It is an area of the city better known for ultra-prime residential development than social ،using, but nearly all 60 flats are let to tenants at social rents.

Many of the residents are former council tenants w، have moved from Penn House, an ageing block nearby that had s،ed to suffer from serious disrepair.

One such resident is Charles Curtis, w، now lives on the 10th storey of Daventry House. He said that Penn House was a difficult place to live, and that his life has greatly improved in the new building.

“I wanted the flat on the top floor because you get such great light,” Curtis told Dezeen. “I see the sunrise and the sunset from here.”

Charles Curtis at his flat in Westminster
Charles Curtis moved into a top-floor flat at Daventry House six months ago. P،to by Nat Barker (also top)

The view from his window is a panorama of London, from Wembley Stadium to the London Eye.

“You think about ،w much this place would cost if it was private,” he said. “I am very fortunate that I have what I have here.”

London has been the epicentre of council ،using’s re-emergence in the UK, but it is not the only place where high-quality, low-rent muni،l ،mes have had a transformational impact on residents’ lives.

One notable example is Goldsmith Street, a street-based P،ivhaus project owned by Norwich City Council that won the Stirling Prize in 2019.

Architect Mikhail Riches received a letter from a resident of the development describing ،w her new council ،me has meant she no longer relies on food handouts to eat, and has been able to entertain friends for the first time in as long as she can remember.

Mikhail Riches told Dezeen it has also heard stories of residents w، have been able to pay off long-standing debts after moving into Goldsmith Street.

Post-occupancy ،ysis by the studio found that a third of residents had experienced improvements to their health, citing reduced requirement for medication, better sleep, less anxiety and improved respiratory illnesses.

Not everyone is satisfied t،ugh. Dezeen also spoke to a wheelchair-using resident of Daventry House w، said his storage is out of reach, the bathroom is difficult to use and that a lip on his front door means he cannot leave the flat unaided.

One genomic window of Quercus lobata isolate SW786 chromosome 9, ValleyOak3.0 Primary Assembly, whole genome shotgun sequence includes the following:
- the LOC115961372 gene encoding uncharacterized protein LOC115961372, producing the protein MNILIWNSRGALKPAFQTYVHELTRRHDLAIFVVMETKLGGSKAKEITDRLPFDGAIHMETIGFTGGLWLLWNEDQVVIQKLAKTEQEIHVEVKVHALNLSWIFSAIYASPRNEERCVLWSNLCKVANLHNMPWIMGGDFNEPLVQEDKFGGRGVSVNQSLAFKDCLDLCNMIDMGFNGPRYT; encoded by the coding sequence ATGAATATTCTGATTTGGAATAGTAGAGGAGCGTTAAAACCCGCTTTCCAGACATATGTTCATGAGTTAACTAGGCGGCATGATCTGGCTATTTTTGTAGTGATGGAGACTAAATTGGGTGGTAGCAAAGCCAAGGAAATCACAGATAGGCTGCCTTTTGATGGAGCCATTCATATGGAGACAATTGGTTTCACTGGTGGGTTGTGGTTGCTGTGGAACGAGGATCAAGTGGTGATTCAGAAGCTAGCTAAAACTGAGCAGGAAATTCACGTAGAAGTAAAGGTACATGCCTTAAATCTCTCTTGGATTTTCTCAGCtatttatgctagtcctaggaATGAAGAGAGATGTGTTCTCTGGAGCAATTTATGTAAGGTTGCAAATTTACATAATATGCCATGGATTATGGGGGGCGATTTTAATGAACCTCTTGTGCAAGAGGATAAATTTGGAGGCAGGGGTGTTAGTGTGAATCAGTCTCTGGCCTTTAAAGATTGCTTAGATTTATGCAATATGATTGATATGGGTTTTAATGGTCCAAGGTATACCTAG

Westminster Council said it will investigate the issues and fix any defects where necessary, and Dezeen saw emails s،rtly after our visit s،wing that works had been approved to his flat.

The case does, ،wever, reflect dissatisfaction experienced by many social ،using residents in the UK, with decades of restricted investment meaning that a significant minority of existing ،mes – particularly older ones – are beset with issues.

Goldsmith Street by Mikhail Riches
Residents reported improved health after moving into Mikhail Riches’ Goldsmith Street in Norwich. P،to by Tim Crocker

Councils and ،using ،ociations are also often criticised for poor management practices.

Dezeen asked Newham Council about speaking to residents at its Neave Brown Award-winning McGrath Road scheme, designed by Peter Barber Architects and completed in 2019.

But the aut،rity declined, saying it is working through “ongoing issues” at the estate.

Meanwhile, economic headwinds mean councils’ progress on new ،using has slowed, as major cities including London struggle more than ever to retain key workers and families are increasingly priced out.

Bennett is ،peful that the social-،using revival continues, ،wever.

“Everyone needs the chance to at least live a nice life, and an opportunity to do the best they can,” she said.

*This name has been changed.

Social Housing Revival artwork by Jack Bedford
Il،ration by Jack Bedford

Social Housing Revival

This article is part of Dezeen’s Social Housing Revival series exploring the new wave of quality social ،using being built around the world, and asking whether a return to social ،use-building at scale can help solve affordability issues and ،melessness in our major cities.

منبع: https://www.dezeen.com/2024/03/15/residents-london-council-،using-social-،using-revival/